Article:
Two weeks ago, I bought new glasses (!). After a five-year hiatus from the world of fashion specs, I was eager to try something funky–wearing contacts on a daily basis means that your glasses can be a little wild. Enjoying my new eye wear extensively, I wore them to a yoga class last week.
Yoga is not particularly conducive to glasses-wearing–the upside down, bending, hanging the head, lying down–it’s not dangerous for spectacles, but it’s surely not as friendly as, say, reading. I quickly realized: looking at the details of the world around you (which is, one might argue, the point of glasses) is NOT the point of yoga.
So, I took my glasses off.
What a change in perspective–no longer being able to see the little specks in other peoples’ eyes, I had to face the logs in my own “eyes.” Without having others’ twisty bodies to judge (their form, their wobbliness, their breathing), I had to pay attention to my own. My classmates dimmed in my view and I was forced to notice anew the stretched, achy, wobbly parts of myself–physically and spiritually.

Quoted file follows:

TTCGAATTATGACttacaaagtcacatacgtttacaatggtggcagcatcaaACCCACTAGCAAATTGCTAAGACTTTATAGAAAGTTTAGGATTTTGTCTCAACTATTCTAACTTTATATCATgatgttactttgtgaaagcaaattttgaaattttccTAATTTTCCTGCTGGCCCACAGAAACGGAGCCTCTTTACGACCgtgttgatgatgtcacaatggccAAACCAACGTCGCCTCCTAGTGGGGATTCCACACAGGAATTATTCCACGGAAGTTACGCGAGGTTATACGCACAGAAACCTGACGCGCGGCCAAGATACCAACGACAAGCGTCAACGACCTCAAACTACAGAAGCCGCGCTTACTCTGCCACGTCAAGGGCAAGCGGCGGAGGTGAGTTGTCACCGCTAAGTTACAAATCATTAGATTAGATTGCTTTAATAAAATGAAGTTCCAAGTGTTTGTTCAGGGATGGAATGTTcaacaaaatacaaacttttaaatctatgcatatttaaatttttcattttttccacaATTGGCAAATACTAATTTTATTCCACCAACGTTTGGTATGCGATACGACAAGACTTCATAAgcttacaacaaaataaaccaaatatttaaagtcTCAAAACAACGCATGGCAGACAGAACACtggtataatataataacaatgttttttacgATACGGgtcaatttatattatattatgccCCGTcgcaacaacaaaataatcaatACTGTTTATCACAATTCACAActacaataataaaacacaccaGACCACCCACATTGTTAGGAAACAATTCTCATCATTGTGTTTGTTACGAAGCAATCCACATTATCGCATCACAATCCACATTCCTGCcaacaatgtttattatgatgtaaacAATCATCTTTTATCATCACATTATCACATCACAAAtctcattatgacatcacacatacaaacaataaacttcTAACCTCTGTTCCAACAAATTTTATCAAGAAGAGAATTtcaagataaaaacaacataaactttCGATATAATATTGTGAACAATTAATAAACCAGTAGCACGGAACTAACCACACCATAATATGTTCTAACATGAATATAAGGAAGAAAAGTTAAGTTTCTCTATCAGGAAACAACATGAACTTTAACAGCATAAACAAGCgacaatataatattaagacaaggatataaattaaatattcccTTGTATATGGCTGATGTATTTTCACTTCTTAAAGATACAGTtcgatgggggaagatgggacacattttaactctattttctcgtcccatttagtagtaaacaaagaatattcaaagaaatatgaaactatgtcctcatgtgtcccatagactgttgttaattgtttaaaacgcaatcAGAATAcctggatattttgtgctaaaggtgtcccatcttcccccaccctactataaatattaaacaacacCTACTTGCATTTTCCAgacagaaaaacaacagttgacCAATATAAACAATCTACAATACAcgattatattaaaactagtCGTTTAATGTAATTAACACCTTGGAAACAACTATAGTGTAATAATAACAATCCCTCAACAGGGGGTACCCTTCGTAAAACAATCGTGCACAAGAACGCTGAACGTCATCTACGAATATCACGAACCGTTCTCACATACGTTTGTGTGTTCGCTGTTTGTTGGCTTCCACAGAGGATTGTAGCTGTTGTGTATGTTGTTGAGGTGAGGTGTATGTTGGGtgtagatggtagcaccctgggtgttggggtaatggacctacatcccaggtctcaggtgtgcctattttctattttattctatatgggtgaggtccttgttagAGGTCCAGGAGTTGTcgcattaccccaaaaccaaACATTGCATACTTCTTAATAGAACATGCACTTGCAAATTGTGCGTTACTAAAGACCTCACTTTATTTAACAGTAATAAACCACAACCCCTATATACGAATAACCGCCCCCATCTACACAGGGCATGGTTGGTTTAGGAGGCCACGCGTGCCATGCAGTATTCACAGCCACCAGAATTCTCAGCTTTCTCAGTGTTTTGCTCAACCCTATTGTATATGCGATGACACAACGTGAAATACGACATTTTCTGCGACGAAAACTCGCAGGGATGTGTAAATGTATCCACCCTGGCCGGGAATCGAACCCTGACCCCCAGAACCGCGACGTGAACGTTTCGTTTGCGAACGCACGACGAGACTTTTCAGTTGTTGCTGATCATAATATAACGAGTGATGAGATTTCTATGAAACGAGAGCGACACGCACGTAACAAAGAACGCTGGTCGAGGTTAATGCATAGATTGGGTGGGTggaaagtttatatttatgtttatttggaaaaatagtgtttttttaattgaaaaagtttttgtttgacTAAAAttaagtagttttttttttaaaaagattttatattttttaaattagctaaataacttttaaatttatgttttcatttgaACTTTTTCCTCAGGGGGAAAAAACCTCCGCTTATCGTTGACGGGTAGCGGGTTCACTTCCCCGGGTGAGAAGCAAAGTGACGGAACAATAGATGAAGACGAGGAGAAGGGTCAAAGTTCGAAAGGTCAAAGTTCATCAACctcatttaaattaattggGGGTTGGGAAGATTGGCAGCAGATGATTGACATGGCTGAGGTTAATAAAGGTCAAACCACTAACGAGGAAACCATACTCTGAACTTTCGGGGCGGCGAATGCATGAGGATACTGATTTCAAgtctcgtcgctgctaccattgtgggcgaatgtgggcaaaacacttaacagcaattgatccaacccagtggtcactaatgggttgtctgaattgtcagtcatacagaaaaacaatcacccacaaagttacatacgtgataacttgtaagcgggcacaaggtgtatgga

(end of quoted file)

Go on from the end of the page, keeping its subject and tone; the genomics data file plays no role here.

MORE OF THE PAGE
My new yoga studio has opened up the world of yoga practice to me in a way I’d never understood it before: thinking of yoga (paying attention to your breathing and your body) as a sort of abstract (academically-speaking) or microcosm of your entire life. “Are you rushing from pose to pose?” my yogi asks; “Are you trying to ignore the transitions in your own life?” Is it very very hard to calm your mind or to still your breath today at yoga class? Are you, perhaps, running yourself ragged at work or home, or ignoring the need your body has for a bit of rest? Some days in class, your body is strong and balanced and you can take on more difficult postures for longer periods of time–and some days, you are just struggling to stay vertical (or horizontal!) for a few breaths. Yoga practice allows you the chance to be gentle and patient and compassionate to your own body and your own mind, that hopefully, out in your life, you can start to take steps toward compassion and gentleness toward yourself and others.
Yesterday in yoga class, I had my contacts back in, and I remember who was able to do all the advanced positions and who wasn’t–but I was one of the latter, and I wonder if perhaps wearing my glasses to yoga more often might be a way of removing the log so often lodged in my eye.